Home » Business, Financial Market, Lifestyle, Personal Finance » ‘Low Volatility Anomaly’ Is Cause of Concern with Retirement Saving
The low volatility anomaly currently seen contradicts basic investing principles. Safer investments and calmer markets should theoretically equal lower returns than their higher-risk counterparts, but it isn’t the case, and it’s wreaking havoc with retirement plans.
Here’s why.

LOUISVILLE, KY – 31 Oct, 2016 – World events and faster communication are combining to drive stock market volatility. For investors with more higher tolerance, it should be an ideal time, one that features shocks and dips that provide for opportunistic buying and selling, if that’s what they desire—but there’s a problem.

Dampened returns mean they’re not getting paid for the risk they’re taking, and it could be a larger sign of things to come. Put simply, overvalued stocks and an end to a three-decade long bond bull market means solid sources of yield are increasingly scarce, even for conservative investors that are focused squarely on retirement.

Known as the Low Volatility Anomaly, it contradicts basic investing principals; market fundamentals dictate that the more risk a person is willing to withstand, the more they will be rewarded when (and if) things go right. That was before the “New Normal,” high-profile bond manager Bill Gross’ term for lower investment returns for the foreseeable future due to aggressive government fiscal policy across the globe.

“From 1985 to 2014, real returns for [U.S.] equities averaged 7.9 percent, compared with the 100-year averages of 6.5 percent,” research and consulting giant McKinsey & Company recently wrote. “Similarly, bond returns over the period averaged 5 percent in the United States, compared with 100-year averages of 1.7 percent.”

It sounds great, except that “We believe this golden age is now over and that investors need to brace for an era of substantially lower investment returns,” McKinsey ominously added.

Those approaching, or who recently entered retirement should be especially concerned. Normally a time to dial back the amount of risk included in a portfolio in favor of income and protection, retirees nonetheless need sources of yield to avoid eating into their principal. Bonds, traditionally, acted as that safe haven, providing stable, predictable dividends and/or returns with minimal amounts of risk, ensuring pre-retirees entered their senior years for the most part free of fiscal angst.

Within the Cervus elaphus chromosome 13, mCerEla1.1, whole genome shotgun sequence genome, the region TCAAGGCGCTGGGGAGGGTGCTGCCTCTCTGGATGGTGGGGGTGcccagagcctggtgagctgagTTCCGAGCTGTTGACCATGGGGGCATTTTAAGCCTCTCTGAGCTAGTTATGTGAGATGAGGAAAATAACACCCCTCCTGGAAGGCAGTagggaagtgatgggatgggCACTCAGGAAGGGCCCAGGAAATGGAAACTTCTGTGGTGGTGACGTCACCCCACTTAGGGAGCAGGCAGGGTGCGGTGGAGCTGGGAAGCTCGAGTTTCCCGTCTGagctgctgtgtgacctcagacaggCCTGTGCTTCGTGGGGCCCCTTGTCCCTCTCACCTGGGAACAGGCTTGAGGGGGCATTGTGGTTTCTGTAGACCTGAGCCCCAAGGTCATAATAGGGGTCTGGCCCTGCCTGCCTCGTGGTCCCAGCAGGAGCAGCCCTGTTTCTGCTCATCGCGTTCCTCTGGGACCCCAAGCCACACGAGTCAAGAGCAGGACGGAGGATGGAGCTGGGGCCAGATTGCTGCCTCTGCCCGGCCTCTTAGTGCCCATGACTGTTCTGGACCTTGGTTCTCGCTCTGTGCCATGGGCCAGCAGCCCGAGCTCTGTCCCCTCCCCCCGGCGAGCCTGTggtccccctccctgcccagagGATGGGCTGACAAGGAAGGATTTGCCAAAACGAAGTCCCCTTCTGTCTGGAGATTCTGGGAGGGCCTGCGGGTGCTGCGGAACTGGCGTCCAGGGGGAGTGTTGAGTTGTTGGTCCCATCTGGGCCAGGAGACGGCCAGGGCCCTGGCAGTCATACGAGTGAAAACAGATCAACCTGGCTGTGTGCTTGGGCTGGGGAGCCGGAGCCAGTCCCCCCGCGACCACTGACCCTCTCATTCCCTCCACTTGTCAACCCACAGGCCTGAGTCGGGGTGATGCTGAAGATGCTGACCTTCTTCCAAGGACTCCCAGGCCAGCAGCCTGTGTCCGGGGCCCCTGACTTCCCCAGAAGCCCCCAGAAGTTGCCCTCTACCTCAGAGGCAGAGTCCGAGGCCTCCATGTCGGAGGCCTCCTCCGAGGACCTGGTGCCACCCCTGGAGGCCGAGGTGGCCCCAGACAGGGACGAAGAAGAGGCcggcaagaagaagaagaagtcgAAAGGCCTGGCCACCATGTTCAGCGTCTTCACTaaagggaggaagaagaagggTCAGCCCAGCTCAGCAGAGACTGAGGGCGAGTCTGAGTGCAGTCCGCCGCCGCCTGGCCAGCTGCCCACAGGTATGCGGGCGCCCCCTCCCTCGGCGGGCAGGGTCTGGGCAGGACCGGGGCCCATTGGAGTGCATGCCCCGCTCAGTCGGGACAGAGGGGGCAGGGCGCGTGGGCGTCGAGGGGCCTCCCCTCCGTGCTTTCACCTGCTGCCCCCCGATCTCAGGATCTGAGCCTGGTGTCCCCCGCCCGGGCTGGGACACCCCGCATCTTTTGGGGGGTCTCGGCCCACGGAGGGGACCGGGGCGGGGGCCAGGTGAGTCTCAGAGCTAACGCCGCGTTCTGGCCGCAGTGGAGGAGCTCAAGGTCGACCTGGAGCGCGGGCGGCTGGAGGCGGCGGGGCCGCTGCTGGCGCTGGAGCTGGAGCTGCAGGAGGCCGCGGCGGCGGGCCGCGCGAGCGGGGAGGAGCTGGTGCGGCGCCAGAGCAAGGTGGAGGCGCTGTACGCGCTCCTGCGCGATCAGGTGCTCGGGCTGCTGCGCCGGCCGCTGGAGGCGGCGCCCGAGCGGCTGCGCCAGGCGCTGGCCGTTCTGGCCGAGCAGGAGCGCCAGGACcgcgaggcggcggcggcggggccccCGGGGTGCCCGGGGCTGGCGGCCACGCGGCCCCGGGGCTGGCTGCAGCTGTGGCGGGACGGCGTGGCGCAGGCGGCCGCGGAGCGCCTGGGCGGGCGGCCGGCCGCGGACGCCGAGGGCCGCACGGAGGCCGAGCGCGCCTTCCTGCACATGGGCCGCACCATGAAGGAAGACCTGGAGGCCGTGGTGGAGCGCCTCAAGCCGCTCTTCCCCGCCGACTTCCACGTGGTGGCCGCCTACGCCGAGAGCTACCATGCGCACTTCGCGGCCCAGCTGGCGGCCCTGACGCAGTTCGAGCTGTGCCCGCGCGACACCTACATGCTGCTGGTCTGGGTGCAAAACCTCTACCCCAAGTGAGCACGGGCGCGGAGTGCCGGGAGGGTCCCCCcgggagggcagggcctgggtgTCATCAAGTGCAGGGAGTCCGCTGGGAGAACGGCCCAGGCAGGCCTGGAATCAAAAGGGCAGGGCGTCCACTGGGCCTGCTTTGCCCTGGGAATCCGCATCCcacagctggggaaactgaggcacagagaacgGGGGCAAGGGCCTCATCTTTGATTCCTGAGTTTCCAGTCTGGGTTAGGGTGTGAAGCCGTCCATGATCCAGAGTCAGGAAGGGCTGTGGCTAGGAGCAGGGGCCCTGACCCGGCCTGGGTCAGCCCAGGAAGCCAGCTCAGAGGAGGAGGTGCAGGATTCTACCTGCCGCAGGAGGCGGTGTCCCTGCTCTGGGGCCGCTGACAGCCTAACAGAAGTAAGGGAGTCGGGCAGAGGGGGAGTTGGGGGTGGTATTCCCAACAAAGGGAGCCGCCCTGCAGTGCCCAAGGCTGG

“Bond investors are taking bigger risks than ever before,” Bloomberg reported last spring. “Yields on $7.8 trillion of government bonds have been driven below zero by worries over global growth, meaning money managers looking for income are pouring into debt with maturities of as long as 100 years.”

Central banks’ policy is exacerbating matters, it continued, as “the unprecedented debt purchases to spur their economies have soaked up supply and left would-be buyers with few options.”

For the average investor, getting the necessary retirement income typically requires a combination of investment and insurance-based products, and the help of a professional financial advisor specifically focused on retirement distribution, rather than asset accumulation.

“Income is the outcome in retirement,” says Joe Casey, who along with his wife Candice, are co-owners of Louisville, Kentucky-based Casey Wealth Consultants. “Over the past 15 years, equity markets have returned, on average, between 5.65 percent and 5.67 percent annually. This would mean investors who began with a $1 million nest-egg would have $1.8 million today.”

However, if $50,000 in income were taken from the portfolio each year for living expenses, it would lose almost two-thirds of its value due to inflation and the exiting assets that are no longer available to generate returns. It’s an unsustainable situation for individuals and couples who are increasingly living 30-plus years in retirement. Known as sequence-of-return risk, it’s increasingly an issue in retirement planning.

“Unfortunately, retirees need to grow assets, protect principal and take income,” adds Casey, who provides a free report from a firm with whom he partners, “Your Retirement income Planning Checklist”. “It’s usually done through a combination of index annuities, separately managed accounts and exchange traded funds. Whatever is used, they’re investing for the rest of their lives, so it had better be done right.”

Thankfully, financial advisors who specialize in income distribution strategies, longevity issues and who also understand the Low Volatility Anomaly are here to help.

For more information, please visit http://www.caseywealthconsultants.com

Media Contact
Company Name: Casey Wealth Consultants
Contact Person: Joe Casey, Chief Financial Consultant
Email: info@askthecaseys.com
Phone: 888-CWC-1105
Country: United States
Website: http://www.caseywealthconsultants.com

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